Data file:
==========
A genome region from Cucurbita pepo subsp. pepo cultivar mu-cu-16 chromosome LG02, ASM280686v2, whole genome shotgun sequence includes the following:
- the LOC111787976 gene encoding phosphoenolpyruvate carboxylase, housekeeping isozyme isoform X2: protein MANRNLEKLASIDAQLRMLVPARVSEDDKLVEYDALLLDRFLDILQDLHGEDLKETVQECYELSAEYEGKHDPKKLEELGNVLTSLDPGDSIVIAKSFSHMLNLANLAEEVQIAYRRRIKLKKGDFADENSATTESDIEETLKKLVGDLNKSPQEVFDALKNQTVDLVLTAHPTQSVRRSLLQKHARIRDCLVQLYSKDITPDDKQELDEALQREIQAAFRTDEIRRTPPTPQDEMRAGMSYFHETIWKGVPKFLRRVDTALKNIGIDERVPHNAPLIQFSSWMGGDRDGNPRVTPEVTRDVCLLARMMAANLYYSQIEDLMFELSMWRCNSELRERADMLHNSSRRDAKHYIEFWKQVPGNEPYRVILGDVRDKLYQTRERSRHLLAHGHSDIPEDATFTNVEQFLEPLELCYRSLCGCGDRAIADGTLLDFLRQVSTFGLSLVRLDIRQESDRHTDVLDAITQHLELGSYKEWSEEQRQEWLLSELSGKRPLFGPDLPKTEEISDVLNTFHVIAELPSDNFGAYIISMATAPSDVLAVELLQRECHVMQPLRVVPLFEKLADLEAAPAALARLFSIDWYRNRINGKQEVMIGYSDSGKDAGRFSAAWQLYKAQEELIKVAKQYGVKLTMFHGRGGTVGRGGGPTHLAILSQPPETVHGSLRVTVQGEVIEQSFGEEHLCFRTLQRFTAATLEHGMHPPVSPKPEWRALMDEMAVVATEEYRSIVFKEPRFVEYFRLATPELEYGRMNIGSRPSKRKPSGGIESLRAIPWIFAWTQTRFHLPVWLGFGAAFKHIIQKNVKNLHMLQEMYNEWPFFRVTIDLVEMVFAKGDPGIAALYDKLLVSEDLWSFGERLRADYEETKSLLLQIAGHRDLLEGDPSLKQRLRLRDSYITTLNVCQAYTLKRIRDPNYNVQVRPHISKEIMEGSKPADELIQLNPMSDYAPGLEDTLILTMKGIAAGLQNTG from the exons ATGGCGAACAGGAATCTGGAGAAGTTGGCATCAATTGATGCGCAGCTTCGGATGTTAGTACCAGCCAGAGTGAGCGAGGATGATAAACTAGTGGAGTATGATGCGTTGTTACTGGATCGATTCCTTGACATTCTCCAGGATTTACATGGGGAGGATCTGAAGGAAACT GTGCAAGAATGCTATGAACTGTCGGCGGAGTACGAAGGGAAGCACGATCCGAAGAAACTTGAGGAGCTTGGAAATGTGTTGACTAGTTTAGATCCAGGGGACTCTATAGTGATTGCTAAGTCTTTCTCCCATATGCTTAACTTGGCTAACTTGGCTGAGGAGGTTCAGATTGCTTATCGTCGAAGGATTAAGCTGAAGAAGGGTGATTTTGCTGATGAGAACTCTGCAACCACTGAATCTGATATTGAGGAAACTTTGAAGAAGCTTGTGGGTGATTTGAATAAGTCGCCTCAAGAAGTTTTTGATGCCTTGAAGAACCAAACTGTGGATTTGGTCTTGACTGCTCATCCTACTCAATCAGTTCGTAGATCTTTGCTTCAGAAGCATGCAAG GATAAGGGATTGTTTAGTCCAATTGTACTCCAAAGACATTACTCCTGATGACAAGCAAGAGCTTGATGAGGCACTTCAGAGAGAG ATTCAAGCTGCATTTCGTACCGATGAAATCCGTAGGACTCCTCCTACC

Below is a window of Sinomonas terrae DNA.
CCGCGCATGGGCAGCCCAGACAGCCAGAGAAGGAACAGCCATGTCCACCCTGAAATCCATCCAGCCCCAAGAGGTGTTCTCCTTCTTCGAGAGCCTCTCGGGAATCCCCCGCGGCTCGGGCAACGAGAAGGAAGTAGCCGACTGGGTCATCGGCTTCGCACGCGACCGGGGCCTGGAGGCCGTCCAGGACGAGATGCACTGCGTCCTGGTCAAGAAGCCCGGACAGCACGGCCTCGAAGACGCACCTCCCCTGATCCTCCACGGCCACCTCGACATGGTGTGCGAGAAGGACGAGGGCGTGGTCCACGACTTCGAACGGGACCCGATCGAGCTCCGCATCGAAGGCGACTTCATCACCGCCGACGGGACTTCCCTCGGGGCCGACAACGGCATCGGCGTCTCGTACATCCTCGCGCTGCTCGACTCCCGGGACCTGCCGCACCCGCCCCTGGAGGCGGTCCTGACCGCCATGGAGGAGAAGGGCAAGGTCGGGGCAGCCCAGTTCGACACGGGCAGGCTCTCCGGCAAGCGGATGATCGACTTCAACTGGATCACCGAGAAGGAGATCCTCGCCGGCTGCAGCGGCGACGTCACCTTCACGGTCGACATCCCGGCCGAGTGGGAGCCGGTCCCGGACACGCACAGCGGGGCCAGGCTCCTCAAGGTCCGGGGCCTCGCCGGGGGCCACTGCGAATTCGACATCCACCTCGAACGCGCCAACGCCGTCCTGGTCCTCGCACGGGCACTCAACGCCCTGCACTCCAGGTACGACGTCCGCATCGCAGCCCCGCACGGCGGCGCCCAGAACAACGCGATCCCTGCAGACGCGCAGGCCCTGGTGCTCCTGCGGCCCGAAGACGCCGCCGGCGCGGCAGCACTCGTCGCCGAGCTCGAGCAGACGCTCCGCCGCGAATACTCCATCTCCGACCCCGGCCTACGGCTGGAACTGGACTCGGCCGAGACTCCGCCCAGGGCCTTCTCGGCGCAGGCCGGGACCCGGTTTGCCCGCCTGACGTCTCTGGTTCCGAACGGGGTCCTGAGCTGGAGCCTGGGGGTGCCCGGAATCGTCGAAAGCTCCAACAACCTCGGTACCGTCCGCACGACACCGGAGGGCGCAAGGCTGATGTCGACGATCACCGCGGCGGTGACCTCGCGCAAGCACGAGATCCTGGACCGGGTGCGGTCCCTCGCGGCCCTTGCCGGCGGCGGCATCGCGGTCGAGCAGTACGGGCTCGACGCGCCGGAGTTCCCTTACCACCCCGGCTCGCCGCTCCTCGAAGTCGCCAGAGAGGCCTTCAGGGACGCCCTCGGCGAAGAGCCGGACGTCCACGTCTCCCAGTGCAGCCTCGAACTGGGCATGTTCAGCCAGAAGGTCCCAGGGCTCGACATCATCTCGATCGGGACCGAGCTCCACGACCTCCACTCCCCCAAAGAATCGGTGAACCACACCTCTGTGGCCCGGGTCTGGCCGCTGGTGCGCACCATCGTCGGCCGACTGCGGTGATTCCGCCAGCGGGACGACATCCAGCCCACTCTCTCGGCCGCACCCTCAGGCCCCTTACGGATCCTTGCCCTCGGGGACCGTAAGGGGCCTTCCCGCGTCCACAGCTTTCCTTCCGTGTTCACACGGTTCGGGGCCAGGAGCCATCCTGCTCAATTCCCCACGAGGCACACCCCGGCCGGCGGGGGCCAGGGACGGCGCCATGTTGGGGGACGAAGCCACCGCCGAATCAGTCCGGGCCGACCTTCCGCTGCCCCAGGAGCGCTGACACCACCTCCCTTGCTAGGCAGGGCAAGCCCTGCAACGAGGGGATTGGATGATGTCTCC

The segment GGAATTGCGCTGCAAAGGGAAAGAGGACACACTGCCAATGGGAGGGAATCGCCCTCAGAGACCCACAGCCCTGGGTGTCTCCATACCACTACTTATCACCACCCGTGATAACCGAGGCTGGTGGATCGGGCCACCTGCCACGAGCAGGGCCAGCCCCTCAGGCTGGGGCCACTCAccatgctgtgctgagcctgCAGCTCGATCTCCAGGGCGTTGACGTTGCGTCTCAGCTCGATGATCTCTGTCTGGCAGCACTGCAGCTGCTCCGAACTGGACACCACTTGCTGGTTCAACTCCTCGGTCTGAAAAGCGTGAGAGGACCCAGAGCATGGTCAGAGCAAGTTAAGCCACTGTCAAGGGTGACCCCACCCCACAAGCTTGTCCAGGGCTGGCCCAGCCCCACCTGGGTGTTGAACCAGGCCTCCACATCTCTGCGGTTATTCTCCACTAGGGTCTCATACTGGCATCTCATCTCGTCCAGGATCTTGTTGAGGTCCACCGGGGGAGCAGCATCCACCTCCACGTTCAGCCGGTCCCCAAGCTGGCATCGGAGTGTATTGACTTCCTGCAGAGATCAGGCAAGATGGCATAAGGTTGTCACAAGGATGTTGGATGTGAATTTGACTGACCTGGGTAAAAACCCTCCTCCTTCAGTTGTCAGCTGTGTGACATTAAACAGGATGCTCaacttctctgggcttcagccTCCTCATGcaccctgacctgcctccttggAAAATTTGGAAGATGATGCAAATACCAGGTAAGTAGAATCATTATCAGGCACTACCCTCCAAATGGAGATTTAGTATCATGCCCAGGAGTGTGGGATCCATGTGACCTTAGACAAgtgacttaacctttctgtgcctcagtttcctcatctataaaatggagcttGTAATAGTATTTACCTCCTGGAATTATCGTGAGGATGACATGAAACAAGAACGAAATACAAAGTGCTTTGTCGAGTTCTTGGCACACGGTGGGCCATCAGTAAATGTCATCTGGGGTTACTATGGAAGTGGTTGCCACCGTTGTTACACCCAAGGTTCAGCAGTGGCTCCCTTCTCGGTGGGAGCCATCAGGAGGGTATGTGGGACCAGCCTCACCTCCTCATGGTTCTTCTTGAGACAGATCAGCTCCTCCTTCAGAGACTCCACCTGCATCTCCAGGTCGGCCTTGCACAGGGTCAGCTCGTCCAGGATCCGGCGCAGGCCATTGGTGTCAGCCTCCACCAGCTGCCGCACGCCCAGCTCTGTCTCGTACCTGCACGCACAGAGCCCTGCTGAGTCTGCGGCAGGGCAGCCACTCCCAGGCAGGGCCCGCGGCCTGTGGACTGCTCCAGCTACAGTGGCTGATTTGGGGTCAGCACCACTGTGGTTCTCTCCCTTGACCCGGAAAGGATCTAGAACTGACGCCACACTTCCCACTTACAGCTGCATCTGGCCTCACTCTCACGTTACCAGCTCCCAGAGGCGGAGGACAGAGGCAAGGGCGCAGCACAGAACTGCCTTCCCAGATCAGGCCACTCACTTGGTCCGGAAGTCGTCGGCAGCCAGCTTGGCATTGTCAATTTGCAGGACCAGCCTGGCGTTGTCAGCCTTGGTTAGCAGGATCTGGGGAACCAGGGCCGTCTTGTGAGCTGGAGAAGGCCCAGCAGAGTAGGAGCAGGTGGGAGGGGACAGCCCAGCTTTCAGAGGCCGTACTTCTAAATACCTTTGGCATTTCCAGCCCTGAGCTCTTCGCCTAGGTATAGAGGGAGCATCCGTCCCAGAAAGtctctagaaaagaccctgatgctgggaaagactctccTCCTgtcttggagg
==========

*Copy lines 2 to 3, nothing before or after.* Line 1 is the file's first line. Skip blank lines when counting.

- the LOC111787976 gene encoding phosphoenolpyruvate carboxylase, housekeeping isozyme isoform X2: protein MANRNLEKLASIDAQLRMLVPARVSEDDKLVEYDALLLDRFLDILQDLHGEDLKETVQECYELSAEYEGKHDPKKLEELGNVLTSLDPGDSIVIAKSFSHMLNLANLAEEVQIAYRRRIKLKKGDFADENSATTESDIEETLKKLVGDLNKSPQEVFDALKNQTVDLVLTAHPTQSVRRSLLQKHARIRDCLVQLYSKDITPDDKQELDEALQREIQAAFRTDEIRRTPPTPQDEMRAGMSYFHETIWKGVPKFLRRVDTALKNIGIDERVPHNAPLIQFSSWMGGDRDGNPRVTPEVTRDVCLLARMMAANLYYSQIEDLMFELSMWRCNSELRERADMLHNSSRRDAKHYIEFWKQVPGNEPYRVILGDVRDKLYQTRERSRHLLAHGHSDIPEDATFTNVEQFLEPLELCYRSLCGCGDRAIADGTLLDFLRQVSTFGLSLVRLDIRQESDRHTDVLDAITQHLELGSYKEWSEEQRQEWLLSELSGKRPLFGPDLPKTEEISDVLNTFHVIAELPSDNFGAYIISMATAPSDVLAVELLQRECHVMQPLRVVPLFEKLADLEAAPAALARLFSIDWYRNRINGKQEVMIGYSDSGKDAGRFSAAWQLYKAQEELIKVAKQYGVKLTMFHGRGGTVGRGGGPTHLAILSQPPETVHGSLRVTVQGEVIEQSFGEEHLCFRTLQRFTAATLEHGMHPPVSPKPEWRALMDEMAVVATEEYRSIVFKEPRFVEYFRLATPELEYGRMNIGSRPSKRKPSGGIESLRAIPWIFAWTQTRFHLPVWLGFGAAFKHIIQKNVKNLHMLQEMYNEWPFFRVTIDLVEMVFAKGDPGIAALYDKLLVSEDLWSFGERLRADYEETKSLLLQIAGHRDLLEGDPSLKQRLRLRDSYITTLNVCQAYTLKRIRDPNYNVQVRPHISKEIMEGSKPADELIQLNPMSDYAPGLEDTLILTMKGIAAGLQNTG from the exons ATGGCGAACAGGAATCTGGAGAAGTTGGCATCAATTGATGCGCAGCTTCGGATGTTAGTACCAGCCAGAGTGAGCGAGGATGATAAACTAGTGGAGTATGATGCGTTGTTACTGGATCGATTCCTTGACATTCTCCAGGATTTACATGGGGAGGATCTGAAGGAAACT GTGCAAGAATGCTATGAACTGTCGGCGGAGTACGAAGGGAAGCACGATCCGAAGAAACTTGAGGAGCTTGGAAATGTGTTGACTAGTTTAGATCCAGGGGACTCTATAGTGATTGCTAAGTCTTTCTCCCATATGCTTAACTTGGCTAACTTGGCTGAGGAGGTTCAGATTGCTTATCGTCGAAGGATTAAGCTGAAGAAGGGTGATTTTGCTGATGAGAACTCTGCAACCACTGAATCTGATATTGAGGAAACTTTGAAGAAGCTTGTGGGTGATTTGAATAAGTCGCCTCAAGAAGTTTTTGATGCCTTGAAGAACCAAACTGTGGATTTGGTCTTGACTGCTCATCCTACTCAATCAGTTCGTAGATCTTTGCTTCAGAAGCATGCAAG GATAAGGGATTGTTTAGTCCAATTGTACTCCAAAGACATTACTCCTGATGACAAGCAAGAGCTTGATGAGGCACTTCAGAGAGAG ATTCAAGCTGCATTTCGTACCGATGAAATCCGTAGGACTCCTCCTACC

Below is a window of Sinomonas terrae DNA.